March 29th saw the Canadian release of Harmony Korine’s highly anticipated film Spring Breakers. There’s been a lot of a buzz and controversy surrounding the film and the reviews which I’d read prior to seeing it were either negative or seemingly positive with a passive aggressive negativity strategically woven in. Now, as an aspiring filmmaker and student, I’ve been a longtime fan of Korine’s trailblazing cinematography style. As a 13 year old, he wrote the screenplay to one of my favorite all time movies, Kids which is probably the best way to scare someone into lifelong celibacy. And if people found Spring Breakers to be disturbing, I challenge them to watch Gummo. I guarantee that you’ll lose your appetite for two weeks and have ample daymares.
But regardless of what the critics may say, I can assure you that this film is not just gratuitous nudity and tongue-in-cheek Britney Spears homages. It is loaded, if not completely saturated with an underlying social commentary that isn’t that hard to figure out once you get past all the Day-Glo and dubstep. So here’s a summary of all I learned from Spring Breakers and I warn you THERE ARE PLENTY OF SPOILERS BELOW.
Rapid cutting is meant to hurt your brain.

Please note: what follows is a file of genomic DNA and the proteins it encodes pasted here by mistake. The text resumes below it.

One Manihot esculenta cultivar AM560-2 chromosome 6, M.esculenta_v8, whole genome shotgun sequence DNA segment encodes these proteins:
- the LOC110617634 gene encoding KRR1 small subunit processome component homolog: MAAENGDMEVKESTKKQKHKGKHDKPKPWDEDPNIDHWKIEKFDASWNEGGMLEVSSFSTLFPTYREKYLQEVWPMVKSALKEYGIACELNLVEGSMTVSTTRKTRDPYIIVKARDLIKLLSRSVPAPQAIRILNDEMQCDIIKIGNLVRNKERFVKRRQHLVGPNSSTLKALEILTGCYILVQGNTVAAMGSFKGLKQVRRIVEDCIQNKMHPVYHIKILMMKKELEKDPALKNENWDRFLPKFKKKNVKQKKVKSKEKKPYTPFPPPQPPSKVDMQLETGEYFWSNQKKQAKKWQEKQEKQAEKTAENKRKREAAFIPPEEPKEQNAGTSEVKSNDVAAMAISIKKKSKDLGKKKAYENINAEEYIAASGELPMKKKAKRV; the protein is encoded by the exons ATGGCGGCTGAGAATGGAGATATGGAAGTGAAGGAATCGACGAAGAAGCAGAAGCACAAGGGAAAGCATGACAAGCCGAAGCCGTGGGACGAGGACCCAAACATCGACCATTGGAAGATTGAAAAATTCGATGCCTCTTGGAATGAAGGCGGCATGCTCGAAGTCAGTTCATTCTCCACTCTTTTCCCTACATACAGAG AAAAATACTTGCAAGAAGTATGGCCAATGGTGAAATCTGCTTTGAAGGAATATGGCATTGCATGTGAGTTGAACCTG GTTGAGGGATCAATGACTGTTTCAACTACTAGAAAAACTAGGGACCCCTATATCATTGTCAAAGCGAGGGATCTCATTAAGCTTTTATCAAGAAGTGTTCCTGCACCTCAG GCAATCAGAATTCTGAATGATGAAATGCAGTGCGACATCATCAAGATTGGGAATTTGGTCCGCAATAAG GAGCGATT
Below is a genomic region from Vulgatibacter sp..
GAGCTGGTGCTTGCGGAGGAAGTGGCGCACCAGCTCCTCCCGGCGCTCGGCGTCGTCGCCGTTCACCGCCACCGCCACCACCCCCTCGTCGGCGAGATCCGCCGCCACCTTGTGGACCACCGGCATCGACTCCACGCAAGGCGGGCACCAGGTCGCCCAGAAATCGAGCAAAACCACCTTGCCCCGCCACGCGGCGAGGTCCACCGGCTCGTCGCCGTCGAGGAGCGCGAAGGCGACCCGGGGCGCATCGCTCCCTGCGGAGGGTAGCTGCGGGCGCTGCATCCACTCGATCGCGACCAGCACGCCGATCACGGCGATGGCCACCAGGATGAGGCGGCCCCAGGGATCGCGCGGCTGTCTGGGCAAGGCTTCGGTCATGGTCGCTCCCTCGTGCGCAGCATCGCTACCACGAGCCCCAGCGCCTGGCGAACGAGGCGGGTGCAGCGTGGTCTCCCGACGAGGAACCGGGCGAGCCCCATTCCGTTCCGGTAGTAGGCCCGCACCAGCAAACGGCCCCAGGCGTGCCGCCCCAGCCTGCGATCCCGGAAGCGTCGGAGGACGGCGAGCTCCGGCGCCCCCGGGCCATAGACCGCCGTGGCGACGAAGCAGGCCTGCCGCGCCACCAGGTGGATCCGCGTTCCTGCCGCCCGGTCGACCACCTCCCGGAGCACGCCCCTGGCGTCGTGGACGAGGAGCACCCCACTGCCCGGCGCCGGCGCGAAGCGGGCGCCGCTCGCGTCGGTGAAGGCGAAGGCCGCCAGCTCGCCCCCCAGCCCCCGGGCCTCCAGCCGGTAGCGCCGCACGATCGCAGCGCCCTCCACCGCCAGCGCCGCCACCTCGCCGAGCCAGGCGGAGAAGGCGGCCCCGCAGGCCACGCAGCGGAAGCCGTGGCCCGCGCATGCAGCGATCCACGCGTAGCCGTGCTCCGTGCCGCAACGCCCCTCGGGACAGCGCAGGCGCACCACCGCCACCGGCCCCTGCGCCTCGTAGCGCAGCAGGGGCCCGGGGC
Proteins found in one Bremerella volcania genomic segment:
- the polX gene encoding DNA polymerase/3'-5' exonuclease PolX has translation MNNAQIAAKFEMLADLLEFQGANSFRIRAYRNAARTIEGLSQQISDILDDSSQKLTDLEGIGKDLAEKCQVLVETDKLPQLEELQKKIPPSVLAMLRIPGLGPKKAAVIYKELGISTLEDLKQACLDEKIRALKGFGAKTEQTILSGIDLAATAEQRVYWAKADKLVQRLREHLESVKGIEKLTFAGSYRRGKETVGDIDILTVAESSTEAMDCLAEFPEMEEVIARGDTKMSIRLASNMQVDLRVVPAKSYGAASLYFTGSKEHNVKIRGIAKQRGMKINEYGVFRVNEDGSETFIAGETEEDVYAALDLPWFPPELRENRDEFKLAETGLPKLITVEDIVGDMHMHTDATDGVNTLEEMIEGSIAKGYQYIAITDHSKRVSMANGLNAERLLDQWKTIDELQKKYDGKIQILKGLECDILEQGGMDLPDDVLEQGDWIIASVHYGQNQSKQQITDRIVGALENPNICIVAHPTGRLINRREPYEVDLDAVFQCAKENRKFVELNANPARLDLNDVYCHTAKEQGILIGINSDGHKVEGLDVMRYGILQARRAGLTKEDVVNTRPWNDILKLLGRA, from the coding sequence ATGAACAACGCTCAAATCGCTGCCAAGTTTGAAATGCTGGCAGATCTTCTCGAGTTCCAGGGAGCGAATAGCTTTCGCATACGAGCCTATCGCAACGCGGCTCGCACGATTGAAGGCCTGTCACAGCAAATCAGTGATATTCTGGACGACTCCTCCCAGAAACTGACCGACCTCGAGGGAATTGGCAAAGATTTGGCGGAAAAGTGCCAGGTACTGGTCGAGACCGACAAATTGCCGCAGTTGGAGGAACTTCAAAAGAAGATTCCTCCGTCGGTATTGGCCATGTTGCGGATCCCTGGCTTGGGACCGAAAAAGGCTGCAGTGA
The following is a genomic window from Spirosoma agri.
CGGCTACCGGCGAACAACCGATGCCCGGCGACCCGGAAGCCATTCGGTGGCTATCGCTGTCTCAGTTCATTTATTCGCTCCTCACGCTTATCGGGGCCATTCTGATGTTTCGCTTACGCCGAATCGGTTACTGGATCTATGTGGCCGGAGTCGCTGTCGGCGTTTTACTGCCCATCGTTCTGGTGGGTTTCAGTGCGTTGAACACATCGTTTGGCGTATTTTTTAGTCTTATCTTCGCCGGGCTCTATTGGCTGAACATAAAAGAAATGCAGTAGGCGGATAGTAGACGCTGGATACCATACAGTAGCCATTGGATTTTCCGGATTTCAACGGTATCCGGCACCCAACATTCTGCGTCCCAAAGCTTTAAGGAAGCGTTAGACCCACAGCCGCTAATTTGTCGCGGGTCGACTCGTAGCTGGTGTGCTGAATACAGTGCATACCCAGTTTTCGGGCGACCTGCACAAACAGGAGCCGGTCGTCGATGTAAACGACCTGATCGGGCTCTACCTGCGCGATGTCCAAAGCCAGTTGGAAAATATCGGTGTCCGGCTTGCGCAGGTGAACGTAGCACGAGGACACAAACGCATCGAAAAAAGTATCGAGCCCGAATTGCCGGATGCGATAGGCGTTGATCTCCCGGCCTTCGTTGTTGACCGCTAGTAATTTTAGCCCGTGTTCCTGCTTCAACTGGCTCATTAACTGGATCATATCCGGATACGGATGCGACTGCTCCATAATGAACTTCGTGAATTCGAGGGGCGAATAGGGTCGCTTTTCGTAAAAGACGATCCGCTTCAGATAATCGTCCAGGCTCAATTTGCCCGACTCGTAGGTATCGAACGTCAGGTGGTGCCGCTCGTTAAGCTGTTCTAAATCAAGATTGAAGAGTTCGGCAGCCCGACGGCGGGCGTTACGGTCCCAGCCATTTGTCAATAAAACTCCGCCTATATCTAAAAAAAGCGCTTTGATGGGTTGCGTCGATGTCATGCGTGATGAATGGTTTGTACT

For the first half of the film, before Selena Gomez, Rachel Korine, Ashley Benson and Vanessa Hudgen’s characters get arrested, there is so much rapid cutting to and fro that a single image only stays on the screen for roughly two seconds. In the middle of the film I honestly developed a headache and had to pop two aspirins to relieve pain that was essentially caused by an onslaught of bright colors and loud sounds coming at me rapidly. I believe that in doing this, Korine is poking fun at how the human brain has lost its capability to focus on something for longer than 30 seconds. Literally, studies show that thanks to high speed internet, downloads, commercials, food, etc., people have lost their ability to focus attention on something for longer than half of a minute. I personally think ADHD is a load of shit and our brains are just lazy.